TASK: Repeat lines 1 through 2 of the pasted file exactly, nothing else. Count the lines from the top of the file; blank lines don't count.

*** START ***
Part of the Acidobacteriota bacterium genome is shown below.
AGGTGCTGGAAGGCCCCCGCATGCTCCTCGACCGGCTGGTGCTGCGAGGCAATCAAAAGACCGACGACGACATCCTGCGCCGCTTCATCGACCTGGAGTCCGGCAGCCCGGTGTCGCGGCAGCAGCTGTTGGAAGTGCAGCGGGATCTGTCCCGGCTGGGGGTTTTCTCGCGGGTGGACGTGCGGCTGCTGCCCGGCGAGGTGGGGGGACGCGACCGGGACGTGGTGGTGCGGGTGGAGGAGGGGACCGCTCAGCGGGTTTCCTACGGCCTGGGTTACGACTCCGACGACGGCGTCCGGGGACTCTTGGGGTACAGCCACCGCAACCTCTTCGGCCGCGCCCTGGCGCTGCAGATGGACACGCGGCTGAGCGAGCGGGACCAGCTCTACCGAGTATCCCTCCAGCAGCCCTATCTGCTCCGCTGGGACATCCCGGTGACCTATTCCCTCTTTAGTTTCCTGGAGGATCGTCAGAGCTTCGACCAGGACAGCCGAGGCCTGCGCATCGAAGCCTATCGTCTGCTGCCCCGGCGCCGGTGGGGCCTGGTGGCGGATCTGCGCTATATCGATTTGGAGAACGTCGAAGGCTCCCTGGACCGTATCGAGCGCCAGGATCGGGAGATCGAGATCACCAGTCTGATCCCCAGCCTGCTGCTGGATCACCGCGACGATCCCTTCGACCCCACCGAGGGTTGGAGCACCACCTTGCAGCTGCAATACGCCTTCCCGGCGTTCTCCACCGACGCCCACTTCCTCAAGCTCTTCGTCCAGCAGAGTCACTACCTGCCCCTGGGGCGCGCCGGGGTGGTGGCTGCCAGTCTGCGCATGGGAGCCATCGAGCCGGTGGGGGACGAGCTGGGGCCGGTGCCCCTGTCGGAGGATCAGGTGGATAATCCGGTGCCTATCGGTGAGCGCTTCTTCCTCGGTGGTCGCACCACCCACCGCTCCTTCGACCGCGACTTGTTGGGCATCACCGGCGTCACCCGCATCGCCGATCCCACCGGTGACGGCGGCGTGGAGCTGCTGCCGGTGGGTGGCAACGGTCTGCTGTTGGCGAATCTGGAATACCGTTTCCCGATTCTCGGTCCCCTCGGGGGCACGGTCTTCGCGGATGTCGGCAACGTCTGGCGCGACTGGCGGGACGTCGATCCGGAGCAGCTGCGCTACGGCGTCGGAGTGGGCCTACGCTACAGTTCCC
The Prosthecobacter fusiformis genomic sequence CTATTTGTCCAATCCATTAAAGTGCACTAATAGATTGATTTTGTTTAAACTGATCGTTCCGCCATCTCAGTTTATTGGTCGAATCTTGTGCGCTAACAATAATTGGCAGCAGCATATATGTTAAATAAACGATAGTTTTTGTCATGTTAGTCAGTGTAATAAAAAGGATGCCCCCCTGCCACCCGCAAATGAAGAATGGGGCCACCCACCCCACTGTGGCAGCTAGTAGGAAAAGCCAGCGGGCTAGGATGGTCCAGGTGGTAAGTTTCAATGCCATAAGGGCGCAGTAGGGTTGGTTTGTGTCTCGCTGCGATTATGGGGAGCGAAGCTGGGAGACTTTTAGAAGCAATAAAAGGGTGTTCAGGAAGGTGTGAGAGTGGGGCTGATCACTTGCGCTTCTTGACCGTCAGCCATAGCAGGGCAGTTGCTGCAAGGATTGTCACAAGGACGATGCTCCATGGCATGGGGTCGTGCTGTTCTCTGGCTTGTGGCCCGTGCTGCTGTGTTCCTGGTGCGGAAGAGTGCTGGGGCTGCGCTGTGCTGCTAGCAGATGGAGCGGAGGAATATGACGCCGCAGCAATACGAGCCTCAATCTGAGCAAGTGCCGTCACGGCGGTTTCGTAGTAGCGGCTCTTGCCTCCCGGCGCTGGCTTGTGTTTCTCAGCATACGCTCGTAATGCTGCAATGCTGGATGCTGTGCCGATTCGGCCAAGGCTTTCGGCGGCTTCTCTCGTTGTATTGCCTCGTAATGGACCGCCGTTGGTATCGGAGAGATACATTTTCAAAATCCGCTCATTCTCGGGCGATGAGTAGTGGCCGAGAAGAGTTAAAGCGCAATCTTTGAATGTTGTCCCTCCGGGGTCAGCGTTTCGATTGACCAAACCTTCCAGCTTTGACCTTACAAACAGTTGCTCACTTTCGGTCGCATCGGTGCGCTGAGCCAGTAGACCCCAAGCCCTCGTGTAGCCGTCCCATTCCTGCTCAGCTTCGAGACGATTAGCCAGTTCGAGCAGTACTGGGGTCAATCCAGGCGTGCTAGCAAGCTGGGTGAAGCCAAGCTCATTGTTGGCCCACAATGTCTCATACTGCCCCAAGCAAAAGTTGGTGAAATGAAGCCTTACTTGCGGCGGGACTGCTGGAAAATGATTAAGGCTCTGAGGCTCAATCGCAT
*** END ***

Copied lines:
Part of the Acidobacteriota bacterium genome is shown below.
AGGTGCTGGAAGGCCCCCGCATGCTCCTCGACCGGCTGGTGCTGCGAGGCAATCAAAAGACCGACGACGACATCCTGCGCCGCTTCATCGACCTGGAGTCCGGCAGCCCGGTGTCGCGGCAGCAGCTGTTGGAAGTGCAGCGGGATCTGTCCCGGCTGGGGGTTTTCTCGCGGGTGGACGTGCGGCTGCTGCCCGGCGAGGTGGGGGGACGCGACCGGGACGTGGTGGTGCGGGTGGAGGAGGGGACCGCTCAGCGGGTTTCCTACGGCCTGGGTTACGACTCCGACGACGGCGTCCGGGGACTCTTGGGGTACAGCCACCGCAACCTCTTCGGCCGCGCCCTGGCGCTGCAGATGGACACGCGGCTGAGCGAGCGGGACCAGCTCTACCGAGTATCCCTCCAGCAGCCCTATCTGCTCCGCTGGGACATCCCGGTGACCTATTCCCTCTTTAGTTTCCTGGAGGATCGTCAGAGCTTCGACCAGGACAGCCGAGGCCTGCGCATCGAAGCCTATCGTCTGCTGCCCCGGCGCCGGTGGGGCCTGGTGGCGGATCTGCGCTATATCGATTTGGAGAACGTCGAAGGCTCCCTGGACCGTATCGAGCGCCAGGATCGGGAGATCGAGATCACCAGTCTGATCCCCAGCCTGCTGCTGGATCACCGCGACGATCCCTTCGACCCCACCGAGGGTTGGAGCACCACCTTGCAGCTGCAATACGCCTTCCCGGCGTTCTCCACCGACGCCCACTTCCTCAAGCTCTTCGTCCAGCAGAGTCACTACCTGCCCCTGGGGCGCGCCGGGGTGGTGGCTGCCAGTCTGCGCATGGGAGCCATCGAGCCGGTGGGGGACGAGCTGGGGCCGGTGCCCCTGTCGGAGGATCAGGTGGATAATCCGGTGCCTATCGGTGAGCGCTTCTTCCTCGGTGGTCGCACCACCCACCGCTCCTTCGACCGCGACTTGTTGGGCATCACCGGCGTCACCCGCATCGCCGATCCCACCGGTGACGGCGGCGTGGAGCTGCTGCCGGTGGGTGGCAACGGTCTGCTGTTGGCGAATCTGGAATACCGTTTCCCGATTCTCGGTCCCCTCGGGGGCACGGTCTTCGCGGATGTCGGCAACGTCTGGCGCGACTGGCGGGACGTCGATCCGGAGCAGCTGCGCTACGGCGTCGGAGTGGGCCTACGCTACAGTTCCC